Union City (IN) Fire Department Timberwolf pumper. International HD 7500 4×4 cab and chassis; Cummins L9 450-hp engine; Rosenbauer NH 1,250-gpm pump with pump-and-roll feature; UPF Poly 750-gallon water tank
Designing a wildland fire apparatus today encompasses three major design stages: department needs assessment; design for performance; and, most important, design for safety.
Clifton (CO) Fire Protection District, brush truck. Ford F-450 cab and chassis; Ford Power Stroke 300-hp engine; Darley 2BE 18V 370-gpm portable pump; UPF Poly 300-gallon water tank.
By Alan M. Petrillo The fire district protected by the Amwell Valley (NJ) Fire Company is a mainly rural area of 28 square miles with two major highways running through it but with no fire hydrants to provide a source of water. When the fire company needed to replace an older pumper, it turned to...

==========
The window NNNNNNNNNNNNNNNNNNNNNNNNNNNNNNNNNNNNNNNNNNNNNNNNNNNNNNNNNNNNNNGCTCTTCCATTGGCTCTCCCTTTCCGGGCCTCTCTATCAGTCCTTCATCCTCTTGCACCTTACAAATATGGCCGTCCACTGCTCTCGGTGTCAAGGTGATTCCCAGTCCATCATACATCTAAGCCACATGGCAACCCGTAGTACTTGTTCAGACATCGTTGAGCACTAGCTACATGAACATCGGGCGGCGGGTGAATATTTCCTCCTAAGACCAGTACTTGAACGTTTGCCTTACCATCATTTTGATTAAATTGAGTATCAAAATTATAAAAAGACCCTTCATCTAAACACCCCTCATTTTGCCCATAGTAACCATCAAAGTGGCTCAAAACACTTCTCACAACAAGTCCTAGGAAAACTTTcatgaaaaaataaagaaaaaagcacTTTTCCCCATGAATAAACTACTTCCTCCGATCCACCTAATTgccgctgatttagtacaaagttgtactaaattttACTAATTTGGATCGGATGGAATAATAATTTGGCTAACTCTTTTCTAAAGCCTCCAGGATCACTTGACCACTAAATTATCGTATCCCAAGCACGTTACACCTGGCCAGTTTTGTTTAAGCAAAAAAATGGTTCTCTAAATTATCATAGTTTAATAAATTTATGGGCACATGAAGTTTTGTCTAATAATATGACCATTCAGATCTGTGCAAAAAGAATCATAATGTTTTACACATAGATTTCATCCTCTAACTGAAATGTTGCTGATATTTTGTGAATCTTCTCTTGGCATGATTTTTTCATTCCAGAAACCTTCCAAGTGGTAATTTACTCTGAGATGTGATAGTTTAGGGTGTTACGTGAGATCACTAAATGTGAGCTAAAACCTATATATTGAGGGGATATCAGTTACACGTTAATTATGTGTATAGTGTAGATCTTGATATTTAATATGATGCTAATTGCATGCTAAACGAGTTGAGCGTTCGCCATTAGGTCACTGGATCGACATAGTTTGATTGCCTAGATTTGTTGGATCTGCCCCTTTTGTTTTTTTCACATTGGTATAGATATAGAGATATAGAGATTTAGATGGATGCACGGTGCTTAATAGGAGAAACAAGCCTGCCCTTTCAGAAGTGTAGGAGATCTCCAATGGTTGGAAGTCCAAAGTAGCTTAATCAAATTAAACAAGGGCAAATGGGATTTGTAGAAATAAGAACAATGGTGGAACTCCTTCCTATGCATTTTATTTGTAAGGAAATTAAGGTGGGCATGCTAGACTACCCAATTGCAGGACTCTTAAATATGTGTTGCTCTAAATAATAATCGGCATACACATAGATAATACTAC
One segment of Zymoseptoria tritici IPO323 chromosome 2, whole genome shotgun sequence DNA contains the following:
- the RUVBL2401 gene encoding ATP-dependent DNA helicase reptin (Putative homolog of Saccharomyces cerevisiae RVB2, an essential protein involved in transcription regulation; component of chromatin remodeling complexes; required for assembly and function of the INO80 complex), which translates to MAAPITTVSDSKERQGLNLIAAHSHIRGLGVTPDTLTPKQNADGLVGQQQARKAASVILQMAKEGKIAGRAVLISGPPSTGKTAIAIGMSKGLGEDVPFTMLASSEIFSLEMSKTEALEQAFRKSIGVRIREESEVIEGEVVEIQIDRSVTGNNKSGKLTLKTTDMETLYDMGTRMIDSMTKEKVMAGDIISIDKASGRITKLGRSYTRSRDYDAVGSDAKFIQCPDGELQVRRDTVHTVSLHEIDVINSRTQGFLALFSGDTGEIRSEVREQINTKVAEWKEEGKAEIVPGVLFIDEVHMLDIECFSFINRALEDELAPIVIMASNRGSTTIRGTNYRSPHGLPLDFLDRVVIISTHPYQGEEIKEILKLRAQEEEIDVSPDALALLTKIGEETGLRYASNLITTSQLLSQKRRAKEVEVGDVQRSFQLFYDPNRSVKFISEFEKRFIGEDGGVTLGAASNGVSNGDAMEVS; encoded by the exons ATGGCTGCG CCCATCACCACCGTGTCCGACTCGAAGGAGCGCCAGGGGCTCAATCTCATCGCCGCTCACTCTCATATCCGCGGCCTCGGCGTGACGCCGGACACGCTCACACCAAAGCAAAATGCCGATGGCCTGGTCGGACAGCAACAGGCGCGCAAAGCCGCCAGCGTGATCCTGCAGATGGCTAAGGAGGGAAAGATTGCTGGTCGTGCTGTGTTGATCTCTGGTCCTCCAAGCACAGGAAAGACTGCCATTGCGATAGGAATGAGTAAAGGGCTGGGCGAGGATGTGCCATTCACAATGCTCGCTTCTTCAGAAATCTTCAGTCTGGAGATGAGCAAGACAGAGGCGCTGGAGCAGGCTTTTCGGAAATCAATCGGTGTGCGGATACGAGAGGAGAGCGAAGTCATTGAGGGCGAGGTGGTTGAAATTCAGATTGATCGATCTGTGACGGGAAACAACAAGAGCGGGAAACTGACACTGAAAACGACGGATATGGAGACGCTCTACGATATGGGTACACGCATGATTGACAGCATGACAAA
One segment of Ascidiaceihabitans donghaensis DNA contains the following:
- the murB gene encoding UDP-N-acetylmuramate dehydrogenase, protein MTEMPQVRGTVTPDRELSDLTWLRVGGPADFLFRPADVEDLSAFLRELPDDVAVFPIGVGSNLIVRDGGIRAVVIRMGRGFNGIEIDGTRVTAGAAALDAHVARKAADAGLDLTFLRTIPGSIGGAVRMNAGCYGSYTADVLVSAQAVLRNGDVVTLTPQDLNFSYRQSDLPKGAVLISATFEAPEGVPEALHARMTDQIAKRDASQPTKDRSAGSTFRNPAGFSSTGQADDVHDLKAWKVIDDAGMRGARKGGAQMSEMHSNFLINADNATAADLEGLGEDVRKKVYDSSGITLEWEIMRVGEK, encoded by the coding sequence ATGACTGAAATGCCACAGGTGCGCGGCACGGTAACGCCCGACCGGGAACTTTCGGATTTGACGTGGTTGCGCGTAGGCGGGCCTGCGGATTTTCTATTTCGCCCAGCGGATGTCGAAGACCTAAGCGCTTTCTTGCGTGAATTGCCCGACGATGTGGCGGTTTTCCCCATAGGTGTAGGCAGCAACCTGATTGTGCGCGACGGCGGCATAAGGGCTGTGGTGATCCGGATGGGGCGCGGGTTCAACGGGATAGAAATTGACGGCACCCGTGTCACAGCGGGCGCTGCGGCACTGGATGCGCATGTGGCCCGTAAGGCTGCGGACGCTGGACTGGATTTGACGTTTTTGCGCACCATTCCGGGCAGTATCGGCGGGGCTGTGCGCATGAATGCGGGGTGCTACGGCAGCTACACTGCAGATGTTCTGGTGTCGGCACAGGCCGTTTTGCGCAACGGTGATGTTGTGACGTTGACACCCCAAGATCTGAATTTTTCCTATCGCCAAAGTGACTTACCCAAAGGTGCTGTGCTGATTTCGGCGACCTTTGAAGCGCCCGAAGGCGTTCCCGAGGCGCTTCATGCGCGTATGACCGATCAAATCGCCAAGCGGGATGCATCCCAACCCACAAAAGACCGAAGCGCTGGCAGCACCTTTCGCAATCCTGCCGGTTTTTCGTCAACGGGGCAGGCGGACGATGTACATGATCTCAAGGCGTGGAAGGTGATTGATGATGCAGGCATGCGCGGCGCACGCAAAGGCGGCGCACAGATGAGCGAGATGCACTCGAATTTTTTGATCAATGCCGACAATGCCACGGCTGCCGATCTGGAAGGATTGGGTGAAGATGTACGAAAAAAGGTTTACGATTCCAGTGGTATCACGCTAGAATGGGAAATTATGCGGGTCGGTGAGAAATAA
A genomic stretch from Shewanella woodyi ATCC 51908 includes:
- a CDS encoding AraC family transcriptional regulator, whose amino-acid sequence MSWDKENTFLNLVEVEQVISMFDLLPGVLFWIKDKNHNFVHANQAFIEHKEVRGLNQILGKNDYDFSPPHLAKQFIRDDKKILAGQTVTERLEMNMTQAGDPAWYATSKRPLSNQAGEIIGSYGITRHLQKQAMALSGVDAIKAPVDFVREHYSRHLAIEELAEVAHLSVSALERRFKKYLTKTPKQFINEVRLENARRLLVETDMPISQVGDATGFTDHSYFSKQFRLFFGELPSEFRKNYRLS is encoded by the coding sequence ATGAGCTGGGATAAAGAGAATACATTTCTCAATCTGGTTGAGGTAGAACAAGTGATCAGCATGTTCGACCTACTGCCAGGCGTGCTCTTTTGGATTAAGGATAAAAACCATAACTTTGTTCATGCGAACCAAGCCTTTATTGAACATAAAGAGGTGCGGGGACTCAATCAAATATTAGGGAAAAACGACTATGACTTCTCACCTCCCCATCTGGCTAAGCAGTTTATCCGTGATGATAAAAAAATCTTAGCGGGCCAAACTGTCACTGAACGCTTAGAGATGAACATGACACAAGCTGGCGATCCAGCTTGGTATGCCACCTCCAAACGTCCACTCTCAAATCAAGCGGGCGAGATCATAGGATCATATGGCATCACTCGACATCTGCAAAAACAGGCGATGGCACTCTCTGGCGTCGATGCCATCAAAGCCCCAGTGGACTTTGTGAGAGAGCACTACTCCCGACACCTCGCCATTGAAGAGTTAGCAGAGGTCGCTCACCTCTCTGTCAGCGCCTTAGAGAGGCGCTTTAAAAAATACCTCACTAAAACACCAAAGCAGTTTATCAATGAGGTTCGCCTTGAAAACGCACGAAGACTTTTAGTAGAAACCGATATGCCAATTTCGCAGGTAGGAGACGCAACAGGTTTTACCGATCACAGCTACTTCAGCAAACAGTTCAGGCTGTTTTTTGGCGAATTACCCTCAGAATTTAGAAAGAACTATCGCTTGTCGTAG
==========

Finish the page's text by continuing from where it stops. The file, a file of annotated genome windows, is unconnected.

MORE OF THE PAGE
New Wilmington (PA) Fire Department brush truck/initial attack unit. Ford F-350XL 4×4 Super Cab and chassis; 6.7L 330-hp gas engine; 150-gallon polypropylene tank; aluminum fire body.
The rig has four-wheel drive and a Cummins 350-hp engine. It has a 750-gallon water tank and a 1,000-gpm pump.
Aspen (CO) Fire Department Type 3 wildland engine. International 7500 SFA 4×4 cab and chassis; Cummins L9 380-hp engine; Hale MBP 1,000-gpm pump; UPF Poly 750-gallon water tank.
The new truck was manufactured by Rosenbauer and is built on an International cab and chassis.
A selection of recent delivers form the November 2019 issue.
According to customer representatives, it takes an average of 1,800 hours to complete a large fire apparatus, but during wildfire season, the company can't deliver the rigs fast enough.